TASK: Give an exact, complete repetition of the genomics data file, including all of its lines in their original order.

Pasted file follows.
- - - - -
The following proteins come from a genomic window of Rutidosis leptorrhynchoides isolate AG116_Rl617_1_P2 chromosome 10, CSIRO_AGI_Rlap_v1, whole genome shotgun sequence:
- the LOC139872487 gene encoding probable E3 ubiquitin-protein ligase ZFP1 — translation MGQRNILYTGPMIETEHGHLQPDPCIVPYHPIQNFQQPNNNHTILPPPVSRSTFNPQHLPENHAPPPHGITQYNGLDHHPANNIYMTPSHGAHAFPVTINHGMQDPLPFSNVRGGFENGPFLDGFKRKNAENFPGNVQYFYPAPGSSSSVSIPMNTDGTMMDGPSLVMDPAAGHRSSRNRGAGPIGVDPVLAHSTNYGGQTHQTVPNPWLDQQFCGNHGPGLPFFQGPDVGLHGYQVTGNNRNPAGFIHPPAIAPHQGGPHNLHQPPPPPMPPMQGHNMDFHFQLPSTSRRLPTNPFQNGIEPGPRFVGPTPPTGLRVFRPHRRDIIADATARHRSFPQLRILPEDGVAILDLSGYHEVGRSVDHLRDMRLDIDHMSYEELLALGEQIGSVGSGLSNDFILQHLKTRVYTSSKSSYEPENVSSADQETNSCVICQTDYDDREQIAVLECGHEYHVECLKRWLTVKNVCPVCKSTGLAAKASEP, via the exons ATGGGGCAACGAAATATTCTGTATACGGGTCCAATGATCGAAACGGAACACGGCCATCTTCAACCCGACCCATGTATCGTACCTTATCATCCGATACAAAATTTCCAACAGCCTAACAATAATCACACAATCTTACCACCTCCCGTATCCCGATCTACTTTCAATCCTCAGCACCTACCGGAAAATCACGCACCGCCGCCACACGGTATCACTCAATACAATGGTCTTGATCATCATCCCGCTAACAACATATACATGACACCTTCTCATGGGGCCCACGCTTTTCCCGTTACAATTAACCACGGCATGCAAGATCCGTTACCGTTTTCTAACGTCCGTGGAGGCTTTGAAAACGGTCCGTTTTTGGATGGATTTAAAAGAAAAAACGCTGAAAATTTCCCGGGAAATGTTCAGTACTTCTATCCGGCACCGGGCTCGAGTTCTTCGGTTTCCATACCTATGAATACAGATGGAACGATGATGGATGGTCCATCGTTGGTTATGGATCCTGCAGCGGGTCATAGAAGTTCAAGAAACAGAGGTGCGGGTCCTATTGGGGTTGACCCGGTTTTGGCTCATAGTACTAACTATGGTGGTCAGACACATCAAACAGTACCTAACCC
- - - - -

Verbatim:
The following proteins come from a genomic window of Rutidosis leptorrhynchoides isolate AG116_Rl617_1_P2 chromosome 10, CSIRO_AGI_Rlap_v1, whole genome shotgun sequence:
- the LOC139872487 gene encoding probable E3 ubiquitin-protein ligase ZFP1 — translation MGQRNILYTGPMIETEHGHLQPDPCIVPYHPIQNFQQPNNNHTILPPPVSRSTFNPQHLPENHAPPPHGITQYNGLDHHPANNIYMTPSHGAHAFPVTINHGMQDPLPFSNVRGGFENGPFLDGFKRKNAENFPGNVQYFYPAPGSSSSVSIPMNTDGTMMDGPSLVMDPAAGHRSSRNRGAGPIGVDPVLAHSTNYGGQTHQTVPNPWLDQQFCGNHGPGLPFFQGPDVGLHGYQVTGNNRNPAGFIHPPAIAPHQGGPHNLHQPPPPPMPPMQGHNMDFHFQLPSTSRRLPTNPFQNGIEPGPRFVGPTPPTGLRVFRPHRRDIIADATARHRSFPQLRILPEDGVAILDLSGYHEVGRSVDHLRDMRLDIDHMSYEELLALGEQIGSVGSGLSNDFILQHLKTRVYTSSKSSYEPENVSSADQETNSCVICQTDYDDREQIAVLECGHEYHVECLKRWLTVKNVCPVCKSTGLAAKASEP, via the exons ATGGGGCAACGAAATATTCTGTATACGGGTCCAATGATCGAAACGGAACACGGCCATCTTCAACCCGACCCATGTATCGTACCTTATCATCCGATACAAAATTTCCAACAGCCTAACAATAATCACACAATCTTACCACCTCCCGTATCCCGATCTACTTTCAATCCTCAGCACCTACCGGAAAATCACGCACCGCCGCCACACGGTATCACTCAATACAATGGTCTTGATCATCATCCCGCTAACAACATATACATGACACCTTCTCATGGGGCCCACGCTTTTCCCGTTACAATTAACCACGGCATGCAAGATCCGTTACCGTTTTCTAACGTCCGTGGAGGCTTTGAAAACGGTCCGTTTTTGGATGGATTTAAAAGAAAAAACGCTGAAAATTTCCCGGGAAATGTTCAGTACTTCTATCCGGCACCGGGCTCGAGTTCTTCGGTTTCCATACCTATGAATACAGATGGAACGATGATGGATGGTCCATCGTTGGTTATGGATCCTGCAGCGGGTCATAGAAGTTCAAGAAACAGAGGTGCGGGTCCTATTGGGGTTGACCCGGTTTTGGCTCATAGTACTAACTATGGTGGTCAGACACATCAAACAGTACCTAACCC